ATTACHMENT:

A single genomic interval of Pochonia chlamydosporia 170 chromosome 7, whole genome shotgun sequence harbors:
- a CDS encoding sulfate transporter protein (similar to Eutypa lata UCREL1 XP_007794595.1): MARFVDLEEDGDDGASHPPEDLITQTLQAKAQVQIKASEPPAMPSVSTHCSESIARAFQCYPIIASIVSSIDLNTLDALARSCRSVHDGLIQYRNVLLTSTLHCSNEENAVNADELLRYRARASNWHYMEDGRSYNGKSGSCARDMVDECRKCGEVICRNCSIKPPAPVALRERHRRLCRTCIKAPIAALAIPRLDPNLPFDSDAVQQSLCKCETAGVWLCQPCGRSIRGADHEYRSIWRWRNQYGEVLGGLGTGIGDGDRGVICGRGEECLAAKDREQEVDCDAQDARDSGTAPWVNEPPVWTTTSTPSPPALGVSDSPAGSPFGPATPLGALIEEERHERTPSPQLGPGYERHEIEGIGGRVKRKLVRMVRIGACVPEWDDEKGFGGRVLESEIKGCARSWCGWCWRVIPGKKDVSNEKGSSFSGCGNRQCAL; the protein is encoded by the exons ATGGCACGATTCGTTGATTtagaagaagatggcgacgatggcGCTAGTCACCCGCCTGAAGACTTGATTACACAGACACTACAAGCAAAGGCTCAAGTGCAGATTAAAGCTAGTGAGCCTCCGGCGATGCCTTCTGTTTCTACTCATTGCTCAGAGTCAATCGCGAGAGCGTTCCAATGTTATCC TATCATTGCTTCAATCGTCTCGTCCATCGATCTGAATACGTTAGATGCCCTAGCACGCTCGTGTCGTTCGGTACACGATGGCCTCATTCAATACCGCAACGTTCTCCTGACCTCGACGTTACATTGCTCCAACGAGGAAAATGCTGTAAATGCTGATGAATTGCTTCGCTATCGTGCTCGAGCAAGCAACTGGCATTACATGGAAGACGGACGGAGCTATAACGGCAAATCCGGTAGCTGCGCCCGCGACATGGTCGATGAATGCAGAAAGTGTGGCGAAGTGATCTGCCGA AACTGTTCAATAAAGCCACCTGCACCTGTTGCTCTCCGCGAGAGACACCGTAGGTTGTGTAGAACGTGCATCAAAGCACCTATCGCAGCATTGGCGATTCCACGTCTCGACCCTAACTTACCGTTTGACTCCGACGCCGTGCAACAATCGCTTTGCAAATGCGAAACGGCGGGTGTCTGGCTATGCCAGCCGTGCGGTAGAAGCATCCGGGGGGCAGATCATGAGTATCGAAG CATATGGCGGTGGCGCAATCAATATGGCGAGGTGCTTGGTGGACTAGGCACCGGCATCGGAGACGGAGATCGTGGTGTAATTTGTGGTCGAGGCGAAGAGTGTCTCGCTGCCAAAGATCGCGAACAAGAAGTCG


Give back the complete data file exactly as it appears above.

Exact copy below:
A single genomic interval of Pochonia chlamydosporia 170 chromosome 7, whole genome shotgun sequence harbors:
- a CDS encoding sulfate transporter protein (similar to Eutypa lata UCREL1 XP_007794595.1): MARFVDLEEDGDDGASHPPEDLITQTLQAKAQVQIKASEPPAMPSVSTHCSESIARAFQCYPIIASIVSSIDLNTLDALARSCRSVHDGLIQYRNVLLTSTLHCSNEENAVNADELLRYRARASNWHYMEDGRSYNGKSGSCARDMVDECRKCGEVICRNCSIKPPAPVALRERHRRLCRTCIKAPIAALAIPRLDPNLPFDSDAVQQSLCKCETAGVWLCQPCGRSIRGADHEYRSIWRWRNQYGEVLGGLGTGIGDGDRGVICGRGEECLAAKDREQEVDCDAQDARDSGTAPWVNEPPVWTTTSTPSPPALGVSDSPAGSPFGPATPLGALIEEERHERTPSPQLGPGYERHEIEGIGGRVKRKLVRMVRIGACVPEWDDEKGFGGRVLESEIKGCARSWCGWCWRVIPGKKDVSNEKGSSFSGCGNRQCAL; the protein is encoded by the exons ATGGCACGATTCGTTGATTtagaagaagatggcgacgatggcGCTAGTCACCCGCCTGAAGACTTGATTACACAGACACTACAAGCAAAGGCTCAAGTGCAGATTAAAGCTAGTGAGCCTCCGGCGATGCCTTCTGTTTCTACTCATTGCTCAGAGTCAATCGCGAGAGCGTTCCAATGTTATCC TATCATTGCTTCAATCGTCTCGTCCATCGATCTGAATACGTTAGATGCCCTAGCACGCTCGTGTCGTTCGGTACACGATGGCCTCATTCAATACCGCAACGTTCTCCTGACCTCGACGTTACATTGCTCCAACGAGGAAAATGCTGTAAATGCTGATGAATTGCTTCGCTATCGTGCTCGAGCAAGCAACTGGCATTACATGGAAGACGGACGGAGCTATAACGGCAAATCCGGTAGCTGCGCCCGCGACATGGTCGATGAATGCAGAAAGTGTGGCGAAGTGATCTGCCGA AACTGTTCAATAAAGCCACCTGCACCTGTTGCTCTCCGCGAGAGACACCGTAGGTTGTGTAGAACGTGCATCAAAGCACCTATCGCAGCATTGGCGATTCCACGTCTCGACCCTAACTTACCGTTTGACTCCGACGCCGTGCAACAATCGCTTTGCAAATGCGAAACGGCGGGTGTCTGGCTATGCCAGCCGTGCGGTAGAAGCATCCGGGGGGCAGATCATGAGTATCGAAG CATATGGCGGTGGCGCAATCAATATGGCGAGGTGCTTGGTGGACTAGGCACCGGCATCGGAGACGGAGATCGTGGTGTAATTTGTGGTCGAGGCGAAGAGTGTCTCGCTGCCAAAGATCGCGAACAAGAAGTCG